The party has to stop the bleeding in America’s large metropolitan areas, especially in dynamic, growing suburbs. Keeping and extending GOP support among this demographic is key to taking back the suburbs. White college graduates increasingly see the party as too extreme and out of touch.

The Republican party is too extreme and out of touch? Current polling would greatly go against this finding (here and here). Now I realize that Teixeira is focusing more on the future of the GOP, but I have to point out again that this is all predicated on the idea that non-white highly educated people are all going to swing in favor of the Democrats, and there’s no guarantee that this will happen. Current data would seem to put that point into question too! The Republican party is a party that is becoming more and more “diverse” (as the lefties like to call it). Now, do I really care about what race an individual is? No, not nearly as much as the left cares about the race of their candidates and those who represent their party. I care far more about what they believe and how they intend to do their job as a servant to the people.

But, for the record, lets look at how “diverse” the Republican party is today! Niki Hailey is a Republican and an Indian woman running for Governor in South Carolina. Marco Rubio is a Republican from Florida who’s parents who came to America from Cuba. Tim Scott is a Republican and a black South Carolinian Congressional candidate. Don’t forget about Bobby Jindal who is also Indian and is the Governor of the state of Louisiana. And since gender matters so much these days think of the women that were just elected in primary races in California, Carly Fiorina who is running for the Senate and Meg Whitman who is running for Governor.

In the long run the GOP has to have serious solutions of its own that go beyond cutting taxes. These solutions should use government to address problems but in ways that reflect conservative values and principles. Antigovernment populism is something the party is clearly comfortable with— witness its evolving line of attack on the Obama administration. But it’s likely not enough to just denounce the other side and what they have done or propose to do in populist terms.

I agree with Teixeira on this one, Republicans need to address problems and in ways that “reflect conservative values and principles.” But the irony of his statement is that all of the suggestions he lays out prior to this are not conservative and do not reflect conservative values. That’s because his suggestions are riddled with leftist cliches and pejoratives. “Anti-tax,” “social tolerance” and “anti-government” are all ways the left sees the right and not the way the right would prefer to be represented.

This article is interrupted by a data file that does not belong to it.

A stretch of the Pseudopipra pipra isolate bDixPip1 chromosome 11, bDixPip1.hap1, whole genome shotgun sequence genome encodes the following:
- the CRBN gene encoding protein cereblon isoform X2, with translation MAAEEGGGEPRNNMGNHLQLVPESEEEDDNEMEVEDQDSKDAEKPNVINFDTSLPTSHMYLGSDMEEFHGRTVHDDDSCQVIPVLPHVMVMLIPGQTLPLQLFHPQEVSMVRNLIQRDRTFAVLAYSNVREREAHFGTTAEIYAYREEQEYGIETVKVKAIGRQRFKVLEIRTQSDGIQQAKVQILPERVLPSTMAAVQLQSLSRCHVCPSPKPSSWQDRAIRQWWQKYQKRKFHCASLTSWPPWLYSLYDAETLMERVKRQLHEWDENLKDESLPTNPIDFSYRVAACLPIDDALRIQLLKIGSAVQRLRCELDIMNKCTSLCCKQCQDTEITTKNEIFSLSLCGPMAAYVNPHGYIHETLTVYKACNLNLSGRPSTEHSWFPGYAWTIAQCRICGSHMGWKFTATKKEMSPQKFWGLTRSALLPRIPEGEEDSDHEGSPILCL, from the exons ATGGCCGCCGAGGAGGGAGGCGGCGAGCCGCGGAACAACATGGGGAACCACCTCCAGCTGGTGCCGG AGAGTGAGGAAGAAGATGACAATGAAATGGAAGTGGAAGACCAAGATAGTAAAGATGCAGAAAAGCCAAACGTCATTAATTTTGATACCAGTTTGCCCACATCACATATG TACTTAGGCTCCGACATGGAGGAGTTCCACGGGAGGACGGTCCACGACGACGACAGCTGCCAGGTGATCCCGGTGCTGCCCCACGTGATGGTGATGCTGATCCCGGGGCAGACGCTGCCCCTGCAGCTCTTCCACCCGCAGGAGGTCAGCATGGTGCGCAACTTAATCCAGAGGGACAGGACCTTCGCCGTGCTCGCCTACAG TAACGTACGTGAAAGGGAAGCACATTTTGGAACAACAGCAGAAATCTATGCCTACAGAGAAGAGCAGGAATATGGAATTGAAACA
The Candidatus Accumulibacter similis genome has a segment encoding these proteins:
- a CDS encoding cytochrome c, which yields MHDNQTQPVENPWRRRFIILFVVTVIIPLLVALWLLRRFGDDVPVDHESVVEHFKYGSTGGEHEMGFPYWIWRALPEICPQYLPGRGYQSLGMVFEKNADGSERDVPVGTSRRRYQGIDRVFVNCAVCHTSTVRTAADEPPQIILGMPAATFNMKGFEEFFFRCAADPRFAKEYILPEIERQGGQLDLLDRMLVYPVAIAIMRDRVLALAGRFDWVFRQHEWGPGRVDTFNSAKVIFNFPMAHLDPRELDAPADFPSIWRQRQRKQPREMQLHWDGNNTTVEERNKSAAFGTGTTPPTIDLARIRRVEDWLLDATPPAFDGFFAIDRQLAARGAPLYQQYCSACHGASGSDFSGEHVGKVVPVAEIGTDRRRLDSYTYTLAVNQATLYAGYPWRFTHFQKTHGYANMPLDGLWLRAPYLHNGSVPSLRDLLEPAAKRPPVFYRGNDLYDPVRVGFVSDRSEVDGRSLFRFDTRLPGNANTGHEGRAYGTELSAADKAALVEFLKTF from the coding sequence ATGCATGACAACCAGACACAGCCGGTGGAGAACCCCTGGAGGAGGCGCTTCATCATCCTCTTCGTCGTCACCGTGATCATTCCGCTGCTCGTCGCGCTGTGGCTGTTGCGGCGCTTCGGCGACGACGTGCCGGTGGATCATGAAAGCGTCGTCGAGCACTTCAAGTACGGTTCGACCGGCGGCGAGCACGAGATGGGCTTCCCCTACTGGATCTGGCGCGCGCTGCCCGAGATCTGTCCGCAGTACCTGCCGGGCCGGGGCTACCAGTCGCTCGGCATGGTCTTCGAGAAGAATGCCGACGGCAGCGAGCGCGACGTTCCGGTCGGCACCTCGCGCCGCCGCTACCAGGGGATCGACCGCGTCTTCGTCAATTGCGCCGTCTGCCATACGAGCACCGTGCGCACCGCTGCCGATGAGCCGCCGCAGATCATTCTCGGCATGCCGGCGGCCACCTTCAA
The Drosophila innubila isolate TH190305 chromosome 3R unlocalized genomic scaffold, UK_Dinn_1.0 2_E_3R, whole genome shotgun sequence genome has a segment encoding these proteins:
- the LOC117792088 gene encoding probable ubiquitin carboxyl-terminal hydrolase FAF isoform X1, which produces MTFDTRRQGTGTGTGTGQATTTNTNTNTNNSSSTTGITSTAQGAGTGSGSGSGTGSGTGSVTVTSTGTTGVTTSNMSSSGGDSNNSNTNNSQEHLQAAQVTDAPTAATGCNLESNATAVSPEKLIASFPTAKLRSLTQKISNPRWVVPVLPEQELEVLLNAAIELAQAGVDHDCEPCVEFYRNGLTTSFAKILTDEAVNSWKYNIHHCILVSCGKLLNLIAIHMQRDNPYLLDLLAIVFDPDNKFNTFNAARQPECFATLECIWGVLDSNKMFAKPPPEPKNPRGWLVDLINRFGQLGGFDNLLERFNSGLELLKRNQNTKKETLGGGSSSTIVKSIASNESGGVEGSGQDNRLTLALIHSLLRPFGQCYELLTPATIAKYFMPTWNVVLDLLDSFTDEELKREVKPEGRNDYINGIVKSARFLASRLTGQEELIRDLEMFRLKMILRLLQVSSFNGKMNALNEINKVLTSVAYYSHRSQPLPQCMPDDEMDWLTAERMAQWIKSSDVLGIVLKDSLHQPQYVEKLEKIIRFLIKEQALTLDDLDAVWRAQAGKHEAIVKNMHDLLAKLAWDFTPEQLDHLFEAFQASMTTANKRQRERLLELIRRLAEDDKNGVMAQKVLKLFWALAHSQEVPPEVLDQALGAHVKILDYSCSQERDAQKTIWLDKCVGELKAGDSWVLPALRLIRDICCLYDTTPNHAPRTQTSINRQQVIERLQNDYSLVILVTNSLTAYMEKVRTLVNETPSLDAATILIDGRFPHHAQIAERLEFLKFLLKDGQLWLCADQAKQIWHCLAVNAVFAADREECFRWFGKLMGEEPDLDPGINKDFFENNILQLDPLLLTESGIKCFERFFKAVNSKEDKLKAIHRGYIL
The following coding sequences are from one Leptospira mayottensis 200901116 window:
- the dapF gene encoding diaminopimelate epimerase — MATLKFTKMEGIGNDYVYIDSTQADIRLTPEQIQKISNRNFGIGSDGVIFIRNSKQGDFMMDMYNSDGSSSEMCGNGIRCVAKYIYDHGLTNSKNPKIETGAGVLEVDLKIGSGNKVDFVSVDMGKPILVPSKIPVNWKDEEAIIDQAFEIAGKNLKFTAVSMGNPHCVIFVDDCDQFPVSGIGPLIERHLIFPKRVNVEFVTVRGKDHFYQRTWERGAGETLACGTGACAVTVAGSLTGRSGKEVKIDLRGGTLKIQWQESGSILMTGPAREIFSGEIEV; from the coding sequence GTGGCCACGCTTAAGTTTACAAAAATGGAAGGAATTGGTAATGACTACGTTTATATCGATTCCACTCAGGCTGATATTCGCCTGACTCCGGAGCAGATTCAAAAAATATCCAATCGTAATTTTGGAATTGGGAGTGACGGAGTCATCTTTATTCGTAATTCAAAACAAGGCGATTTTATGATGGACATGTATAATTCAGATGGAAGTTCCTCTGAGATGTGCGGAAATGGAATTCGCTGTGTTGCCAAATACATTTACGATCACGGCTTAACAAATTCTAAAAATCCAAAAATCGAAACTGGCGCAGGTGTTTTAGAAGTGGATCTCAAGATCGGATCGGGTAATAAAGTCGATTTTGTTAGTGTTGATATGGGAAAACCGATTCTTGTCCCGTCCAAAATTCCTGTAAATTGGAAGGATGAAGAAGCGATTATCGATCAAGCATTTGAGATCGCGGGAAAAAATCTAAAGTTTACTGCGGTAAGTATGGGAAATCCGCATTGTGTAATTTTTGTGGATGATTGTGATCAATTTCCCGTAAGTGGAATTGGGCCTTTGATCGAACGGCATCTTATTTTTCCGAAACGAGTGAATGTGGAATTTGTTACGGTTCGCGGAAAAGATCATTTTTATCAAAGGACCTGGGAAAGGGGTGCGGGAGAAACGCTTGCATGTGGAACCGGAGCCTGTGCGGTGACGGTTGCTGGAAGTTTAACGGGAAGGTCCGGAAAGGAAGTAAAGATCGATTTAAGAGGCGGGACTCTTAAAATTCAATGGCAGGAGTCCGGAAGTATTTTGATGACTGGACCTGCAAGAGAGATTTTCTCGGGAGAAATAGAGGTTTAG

Schaller writes:

What’s interesting to me about most of Teixeira’s suggested changes is that the GOP is either not doing them, or doing something close to the opposite. If anything, the opposite is happening. Indeed, the single biggest storyline of the past year for conservatives and the Republican Party is the rise of the tea party protest movement.

On immigration, if anything the GOP has taken a turn toward anti-amnesty, fence-building xenophobia. The Republicans may have eased off the gas pedal somewhat on tax-cutting, but the conversational shift to deficit reduction and fears of growing government size still carries strong and familiar anti-government overtones.

This seems to be a bit perplexing to Schaller. They are not pushing left-wing positions and they are winning! Could it be that what the left says about Conservatism and Republicans and what they really are is not accurate? Could it be that the politics of the country is not quite as easy to sum up as those on the left think it is? And could it be that college educated non-whites will vote for Conservative candidates instead of leftist Democrats?